You can get a feed of recent photos of a user’s friends here:


where user-nsid is the NSID of the user whose friends’ photos you want to access. There are also optional parameters:

  • display_all can be 1 to show multiple photos per friend, instead of the default value of one photo per friend.

  • friends can be set to 1 to limit photos to only the family and friends for the requested user.

For example, the following:


is an Atom 1.0 feed of up to one photo each from my Flickr friends, family, and contacts.

You can get feeds of a group discussion here:


Feeds for the group photo pools are accessible here:


Discussion feeds from the Help forum (http://www.flickr.com/help/forum/en-us/) are here:


You can track recent activity on a user’s photos through feeds here:


Feeds of recent comments made by a user are here:


You can track Flickr news bulletins here:


Now that you know how to access the various feeds available in Flickr, you’ll look at some examples of feeds to understand how various formats are implemented, including the role of extensions. Consider the following excerpt of a sample RSS 2.0 feed of recent public photos with the tag tree:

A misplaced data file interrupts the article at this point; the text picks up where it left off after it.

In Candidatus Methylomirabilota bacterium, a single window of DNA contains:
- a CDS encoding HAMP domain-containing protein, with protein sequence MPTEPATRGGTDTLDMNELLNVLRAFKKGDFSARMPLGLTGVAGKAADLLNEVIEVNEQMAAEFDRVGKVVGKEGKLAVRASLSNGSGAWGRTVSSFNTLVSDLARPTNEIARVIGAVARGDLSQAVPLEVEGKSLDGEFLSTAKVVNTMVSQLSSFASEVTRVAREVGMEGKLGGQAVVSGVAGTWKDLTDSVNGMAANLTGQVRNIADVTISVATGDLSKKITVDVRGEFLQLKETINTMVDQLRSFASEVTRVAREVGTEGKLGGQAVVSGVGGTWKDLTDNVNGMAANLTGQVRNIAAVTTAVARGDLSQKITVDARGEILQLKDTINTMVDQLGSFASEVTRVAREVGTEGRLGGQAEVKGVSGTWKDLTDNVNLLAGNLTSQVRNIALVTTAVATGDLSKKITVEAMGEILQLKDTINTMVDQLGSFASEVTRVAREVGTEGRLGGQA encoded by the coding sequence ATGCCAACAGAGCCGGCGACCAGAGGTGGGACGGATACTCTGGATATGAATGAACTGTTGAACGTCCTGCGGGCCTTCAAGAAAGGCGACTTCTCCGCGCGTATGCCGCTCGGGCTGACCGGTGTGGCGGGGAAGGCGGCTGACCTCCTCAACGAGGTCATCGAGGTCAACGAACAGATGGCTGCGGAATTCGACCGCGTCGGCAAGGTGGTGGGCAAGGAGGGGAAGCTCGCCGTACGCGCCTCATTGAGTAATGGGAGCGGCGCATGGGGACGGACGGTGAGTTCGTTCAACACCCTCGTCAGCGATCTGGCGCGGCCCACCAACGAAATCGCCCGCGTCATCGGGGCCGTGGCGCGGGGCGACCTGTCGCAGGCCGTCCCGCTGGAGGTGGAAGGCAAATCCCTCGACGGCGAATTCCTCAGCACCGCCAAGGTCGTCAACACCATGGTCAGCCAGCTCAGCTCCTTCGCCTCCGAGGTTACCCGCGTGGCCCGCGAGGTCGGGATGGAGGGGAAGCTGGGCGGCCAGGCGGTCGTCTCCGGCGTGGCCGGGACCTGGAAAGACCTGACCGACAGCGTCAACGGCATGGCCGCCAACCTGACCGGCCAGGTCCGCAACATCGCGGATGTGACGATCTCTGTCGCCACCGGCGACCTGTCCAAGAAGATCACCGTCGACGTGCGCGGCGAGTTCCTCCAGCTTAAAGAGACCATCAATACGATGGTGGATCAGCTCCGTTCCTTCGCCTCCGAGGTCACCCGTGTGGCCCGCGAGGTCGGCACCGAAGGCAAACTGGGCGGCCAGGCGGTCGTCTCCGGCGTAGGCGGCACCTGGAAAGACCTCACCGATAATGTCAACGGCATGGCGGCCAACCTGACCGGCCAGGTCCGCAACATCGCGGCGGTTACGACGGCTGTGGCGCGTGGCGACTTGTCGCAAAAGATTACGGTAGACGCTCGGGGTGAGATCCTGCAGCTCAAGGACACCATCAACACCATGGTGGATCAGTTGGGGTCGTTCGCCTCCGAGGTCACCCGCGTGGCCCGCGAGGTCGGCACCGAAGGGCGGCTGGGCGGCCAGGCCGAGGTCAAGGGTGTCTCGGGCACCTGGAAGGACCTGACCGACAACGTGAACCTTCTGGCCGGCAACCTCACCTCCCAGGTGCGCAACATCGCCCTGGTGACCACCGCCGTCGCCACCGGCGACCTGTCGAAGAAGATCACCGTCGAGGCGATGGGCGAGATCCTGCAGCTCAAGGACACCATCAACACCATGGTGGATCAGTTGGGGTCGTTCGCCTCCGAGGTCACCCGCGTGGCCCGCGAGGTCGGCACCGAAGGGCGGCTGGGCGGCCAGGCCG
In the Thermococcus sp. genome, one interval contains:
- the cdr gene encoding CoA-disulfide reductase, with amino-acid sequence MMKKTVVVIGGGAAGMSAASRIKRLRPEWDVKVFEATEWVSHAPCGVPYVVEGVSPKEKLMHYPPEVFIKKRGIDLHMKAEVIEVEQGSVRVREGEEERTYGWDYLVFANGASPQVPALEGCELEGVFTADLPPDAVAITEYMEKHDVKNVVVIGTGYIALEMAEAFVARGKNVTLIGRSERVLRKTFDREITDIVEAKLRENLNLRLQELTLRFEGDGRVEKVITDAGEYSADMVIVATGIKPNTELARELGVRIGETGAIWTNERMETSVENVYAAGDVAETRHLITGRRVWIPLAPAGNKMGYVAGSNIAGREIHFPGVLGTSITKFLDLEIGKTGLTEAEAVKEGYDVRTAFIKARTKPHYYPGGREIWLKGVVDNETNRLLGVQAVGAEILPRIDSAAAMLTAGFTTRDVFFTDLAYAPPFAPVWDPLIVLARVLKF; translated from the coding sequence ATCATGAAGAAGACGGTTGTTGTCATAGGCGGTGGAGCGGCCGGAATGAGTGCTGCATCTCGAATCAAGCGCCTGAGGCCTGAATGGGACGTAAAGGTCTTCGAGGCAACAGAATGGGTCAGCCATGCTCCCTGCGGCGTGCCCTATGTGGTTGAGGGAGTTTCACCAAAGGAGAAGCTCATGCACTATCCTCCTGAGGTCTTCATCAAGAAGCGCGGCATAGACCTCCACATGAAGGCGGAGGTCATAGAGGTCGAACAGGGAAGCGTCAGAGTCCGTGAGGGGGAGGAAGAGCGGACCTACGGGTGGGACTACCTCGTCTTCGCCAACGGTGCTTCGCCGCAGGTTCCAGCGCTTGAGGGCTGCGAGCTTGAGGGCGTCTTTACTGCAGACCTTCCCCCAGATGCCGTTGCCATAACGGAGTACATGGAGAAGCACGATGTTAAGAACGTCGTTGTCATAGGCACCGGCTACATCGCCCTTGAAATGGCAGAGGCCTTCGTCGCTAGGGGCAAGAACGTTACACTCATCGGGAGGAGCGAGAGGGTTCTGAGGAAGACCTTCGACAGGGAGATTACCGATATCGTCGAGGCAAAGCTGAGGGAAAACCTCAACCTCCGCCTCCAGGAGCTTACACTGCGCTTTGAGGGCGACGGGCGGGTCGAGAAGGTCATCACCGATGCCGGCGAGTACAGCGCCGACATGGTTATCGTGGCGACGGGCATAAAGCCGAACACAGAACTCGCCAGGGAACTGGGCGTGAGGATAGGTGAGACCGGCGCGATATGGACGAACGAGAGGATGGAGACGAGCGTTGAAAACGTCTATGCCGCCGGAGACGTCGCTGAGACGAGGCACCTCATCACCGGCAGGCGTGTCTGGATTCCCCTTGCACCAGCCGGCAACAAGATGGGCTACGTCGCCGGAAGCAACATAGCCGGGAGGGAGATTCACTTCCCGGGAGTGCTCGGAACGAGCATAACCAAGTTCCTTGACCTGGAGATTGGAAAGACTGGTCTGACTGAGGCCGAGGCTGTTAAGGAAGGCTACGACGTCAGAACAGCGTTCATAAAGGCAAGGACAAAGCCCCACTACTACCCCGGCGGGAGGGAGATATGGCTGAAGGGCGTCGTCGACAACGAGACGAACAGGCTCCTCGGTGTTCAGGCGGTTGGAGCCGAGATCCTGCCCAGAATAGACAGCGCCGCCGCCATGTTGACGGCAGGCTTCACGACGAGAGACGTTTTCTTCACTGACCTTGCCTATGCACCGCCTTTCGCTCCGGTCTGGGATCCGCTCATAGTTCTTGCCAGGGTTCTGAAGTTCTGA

<?xml version="1.0" encoding="utf-8"?>
            <rss version="2.0" xmlns:media="http://search.yahoo.com/mrss/"
                <title>tree - Everyone's Tagged Photos</title>
                <description>A feed of tree - Everyone's Tagged Photos</description>
                <pubDate>Mon, 29 Jan 2007 06:40:42 -0800</pubDate>
                <lastBuildDate>Mon, 29 Jan 2007 06:40:42 -0800</lastBuildDate>
                  <title>tree - Everyone's Tagged Photos</title>
                  <title>Odd Tree</title>
                  <pubDate>Mon, 29 Jan 2007 06:40:42 -0800</pubDate>
                  <author>nobody@flickr.com (mountainhiker)</author>
                  <guid isPermaLink="false">tag:flickr.com,2004:/photo/373343287</guid>
                    type="image/jpeg" height="160" width="240"/>
                  <media:title>Odd Tree</media:title>
                  <media:text type="html">[....]</media:text>
                    height="75" width="75"/>
                  <media:credit role="photographer">mountainhiker</media:credit>
                  <media:category scheme="urn:flickr:tags">snow tree vancouver northvancouver

Note the following about this XML fragment:

  • Within an <item> element are some standard elements that you will find in RSS 2.0 feeds, namely, <title>, <link>, <description>, <pubDate>, and <guid>, as well as elements that are extensions of RSS 2.0, including <dc.date.Taken> and the tags in the media namespace such as <media:thumbnail>.